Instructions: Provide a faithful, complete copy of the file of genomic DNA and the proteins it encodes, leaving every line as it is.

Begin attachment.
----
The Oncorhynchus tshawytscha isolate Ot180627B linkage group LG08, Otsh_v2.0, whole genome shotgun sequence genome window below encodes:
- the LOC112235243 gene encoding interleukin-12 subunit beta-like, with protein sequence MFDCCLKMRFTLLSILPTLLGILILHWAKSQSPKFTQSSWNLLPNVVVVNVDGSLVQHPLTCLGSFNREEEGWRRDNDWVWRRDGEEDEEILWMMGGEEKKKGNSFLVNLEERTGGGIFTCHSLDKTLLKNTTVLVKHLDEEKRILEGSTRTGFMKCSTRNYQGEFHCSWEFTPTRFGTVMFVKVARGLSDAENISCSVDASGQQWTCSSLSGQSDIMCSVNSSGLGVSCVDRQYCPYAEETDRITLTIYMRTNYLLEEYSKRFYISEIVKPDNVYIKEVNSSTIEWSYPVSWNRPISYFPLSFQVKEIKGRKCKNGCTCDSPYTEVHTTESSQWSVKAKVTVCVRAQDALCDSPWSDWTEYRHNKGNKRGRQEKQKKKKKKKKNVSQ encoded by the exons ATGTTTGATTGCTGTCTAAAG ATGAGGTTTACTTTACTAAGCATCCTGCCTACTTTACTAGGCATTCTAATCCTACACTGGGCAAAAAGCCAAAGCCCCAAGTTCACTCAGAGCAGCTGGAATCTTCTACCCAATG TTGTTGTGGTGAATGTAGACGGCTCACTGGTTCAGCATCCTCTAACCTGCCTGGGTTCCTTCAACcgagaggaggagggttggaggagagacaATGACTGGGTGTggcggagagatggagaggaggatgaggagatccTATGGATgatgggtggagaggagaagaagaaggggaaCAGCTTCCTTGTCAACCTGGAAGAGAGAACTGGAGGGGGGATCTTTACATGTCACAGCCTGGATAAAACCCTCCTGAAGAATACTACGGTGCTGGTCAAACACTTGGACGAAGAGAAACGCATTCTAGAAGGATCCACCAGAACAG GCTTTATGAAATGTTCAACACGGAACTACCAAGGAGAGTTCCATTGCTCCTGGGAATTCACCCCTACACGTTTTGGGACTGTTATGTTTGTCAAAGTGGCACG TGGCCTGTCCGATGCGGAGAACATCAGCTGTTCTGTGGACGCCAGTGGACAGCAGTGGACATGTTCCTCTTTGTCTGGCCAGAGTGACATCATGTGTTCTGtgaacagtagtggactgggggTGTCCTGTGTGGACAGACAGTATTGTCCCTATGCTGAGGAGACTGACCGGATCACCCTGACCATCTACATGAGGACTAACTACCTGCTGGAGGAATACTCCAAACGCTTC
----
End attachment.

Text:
The Oncorhynchus tshawytscha isolate Ot180627B linkage group LG08, Otsh_v2.0, whole genome shotgun sequence genome window below encodes:
- the LOC112235243 gene encoding interleukin-12 subunit beta-like, with protein sequence MFDCCLKMRFTLLSILPTLLGILILHWAKSQSPKFTQSSWNLLPNVVVVNVDGSLVQHPLTCLGSFNREEEGWRRDNDWVWRRDGEEDEEILWMMGGEEKKKGNSFLVNLEERTGGGIFTCHSLDKTLLKNTTVLVKHLDEEKRILEGSTRTGFMKCSTRNYQGEFHCSWEFTPTRFGTVMFVKVARGLSDAENISCSVDASGQQWTCSSLSGQSDIMCSVNSSGLGVSCVDRQYCPYAEETDRITLTIYMRTNYLLEEYSKRFYISEIVKPDNVYIKEVNSSTIEWSYPVSWNRPISYFPLSFQVKEIKGRKCKNGCTCDSPYTEVHTTESSQWSVKAKVTVCVRAQDALCDSPWSDWTEYRHNKGNKRGRQEKQKKKKKKKKNVSQ encoded by the exons ATGTTTGATTGCTGTCTAAAG ATGAGGTTTACTTTACTAAGCATCCTGCCTACTTTACTAGGCATTCTAATCCTACACTGGGCAAAAAGCCAAAGCCCCAAGTTCACTCAGAGCAGCTGGAATCTTCTACCCAATG TTGTTGTGGTGAATGTAGACGGCTCACTGGTTCAGCATCCTCTAACCTGCCTGGGTTCCTTCAACcgagaggaggagggttggaggagagacaATGACTGGGTGTggcggagagatggagaggaggatgaggagatccTATGGATgatgggtggagaggagaagaagaaggggaaCAGCTTCCTTGTCAACCTGGAAGAGAGAACTGGAGGGGGGATCTTTACATGTCACAGCCTGGATAAAACCCTCCTGAAGAATACTACGGTGCTGGTCAAACACTTGGACGAAGAGAAACGCATTCTAGAAGGATCCACCAGAACAG GCTTTATGAAATGTTCAACACGGAACTACCAAGGAGAGTTCCATTGCTCCTGGGAATTCACCCCTACACGTTTTGGGACTGTTATGTTTGTCAAAGTGGCACG TGGCCTGTCCGATGCGGAGAACATCAGCTGTTCTGTGGACGCCAGTGGACAGCAGTGGACATGTTCCTCTTTGTCTGGCCAGAGTGACATCATGTGTTCTGtgaacagtagtggactgggggTGTCCTGTGTGGACAGACAGTATTGTCCCTATGCTGAGGAGACTGACCGGATCACCCTGACCATCTACATGAGGACTAACTACCTGCTGGAGGAATACTCCAAACGCTTC